By: Leslie Hamilton, Features Editor
My first introduction to the educational platform, Kahoot!, was in the spring of 2017. It was just your average Monday evening, where I was dreading the idea of sitting through yet another chapter meeting and standards presentation. Unable to think of an excuse good enough to warrant my absence at chapter, I made my way to the basement of Bertlsmeyer Hall and into one of the bigger lecture halls in the building. I found my way to my typical spot in the back where no one would be able to tell I was not paying attention and whispering snarky comments to my neighboring friends. Midway through chapter, the member enrichment chair asked us to pull out our phones and join this trivia game via the Kahoot! website. In doing so, I was able to express my more creative side in creating my own name – I wish I could share my first Kahoot! nickname with you all; however, it is not appropriate for this publication. Regardless, Kahoot! was able to bring life back into something so mundane and I routinely dreading participating in. The shear possibility that there would be a Kahoot! game was the sole reason I was still attending chapter at this point. The fear of missing out on climbing onto that scoreboard with whatever embarassing or immature nickname I came up with was all too real.
Flash-forward to this semester, finally resuming classes after co-op, I did not realize that professors at MS&T caught the Kahoot! bug and jumped on the bandwagon in using this platform for in-class quizzes and reviews instead of the traditional clicker system. To which, I would say I am relieved because using clickers just is not as gratifying and thrilling as using Kahoot!. Sure they are both timed and show a distribution of answers, the ranking alongside the timed questions in Kahoot! encourages students to not only answer the question quickly but also answer it correctly, giving them bragging rights should they make their way onto the scoreboard. Although, the system is a little skewed in that you can be a leader on the scoreboard and have more incorrect answers than whoever might be seated second or third, it simply means that you might have answered the questions correctly quicker than others. Essentially, the system rewards points for answering correctly, but also for answering quickly and it seems that the system rewards more points for answering both correctly and quickly than it does for just answering correctly. This might be somewhat irksome for students that might need more time to process; however, getting in that mindset and practicing how to solve problems or learning tricks on how to decide where to start given the information provided is useful in classes that test your problem solving skills or have exams that require you to keep a certain pace in solving each problem. Sure, maintaining a certain pace throughout a test is paramount in any class; however, I have found that it is often the classes that require you to work through a problem and calculate a value from other calculated values is where being able to quickly identify your approach is especially important. Should you stray from this pace and require a bit longer to solve a problem, your chances of not finishing the exam increase. Although you might be able to ultimately solve a problem if given an infinite amount of time to exhaust several approaches, the idea of timed examination or quizzing encourages students to learn how to identify strategy and approach as a means to test their level of understanding of the material. Either way, I just want to say that I have never looked forward to in-class quizzes using a learning platform in my four years at MS&T, until now. I have traditionally always preferred the old paper quiz method, my reasoning being of similar argumentation to preferring a physical book over an E-book.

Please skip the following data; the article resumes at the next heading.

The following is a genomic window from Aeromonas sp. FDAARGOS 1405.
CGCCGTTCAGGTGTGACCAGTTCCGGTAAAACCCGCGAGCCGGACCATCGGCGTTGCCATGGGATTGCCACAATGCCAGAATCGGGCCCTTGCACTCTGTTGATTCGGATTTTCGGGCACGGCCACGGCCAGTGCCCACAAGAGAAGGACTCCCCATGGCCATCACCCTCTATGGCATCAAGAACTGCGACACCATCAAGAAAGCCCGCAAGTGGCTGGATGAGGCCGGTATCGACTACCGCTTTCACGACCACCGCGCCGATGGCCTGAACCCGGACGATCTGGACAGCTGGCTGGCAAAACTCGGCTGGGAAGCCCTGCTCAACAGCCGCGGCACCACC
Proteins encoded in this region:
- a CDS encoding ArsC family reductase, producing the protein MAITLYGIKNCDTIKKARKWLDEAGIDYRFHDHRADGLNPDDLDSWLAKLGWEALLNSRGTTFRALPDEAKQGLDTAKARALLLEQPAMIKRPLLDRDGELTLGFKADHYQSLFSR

Although, I am rather infatuated with this educational platform, I will say that I do have some dissatisfaction in its implementation at our campus. It goes without saying, given how long I have been at MS&T, that I have a clicker that is more or less useless and I wasted money on it’s initial purchase along with the Turning Point software license in 2013. Moreover, I also wasted money in 2015 when I was required to purchase another Turning Point software license because the university decided upgrade or something of that sort – if I remember correctly, it was so that phones or computers could be used as a clicker as well. Either way, I recall being told something similar to what I was told in 2013, saying that this would be the only license I would need during my academic pursuit at MS&T. Ultimately, I would say that I have an underlying bitterness about the money I spent under the false pretense that I would get my money’s worth. All I can think about is how I could have otherwise wasted that $200-$300 on something else. My other complaint about MS&T’s implementation of Kahoot! is more trivial than anything. My discontentment that I only have one class that let me choose my own username is not nearly as justifiable as my monetary grievance over a clicker and license expenses.
All in all, I am thrilled to see professors attempting to create a more interactive and engaging learning environment. I can attest to the fact that I have never been more engaged or excited about attending class.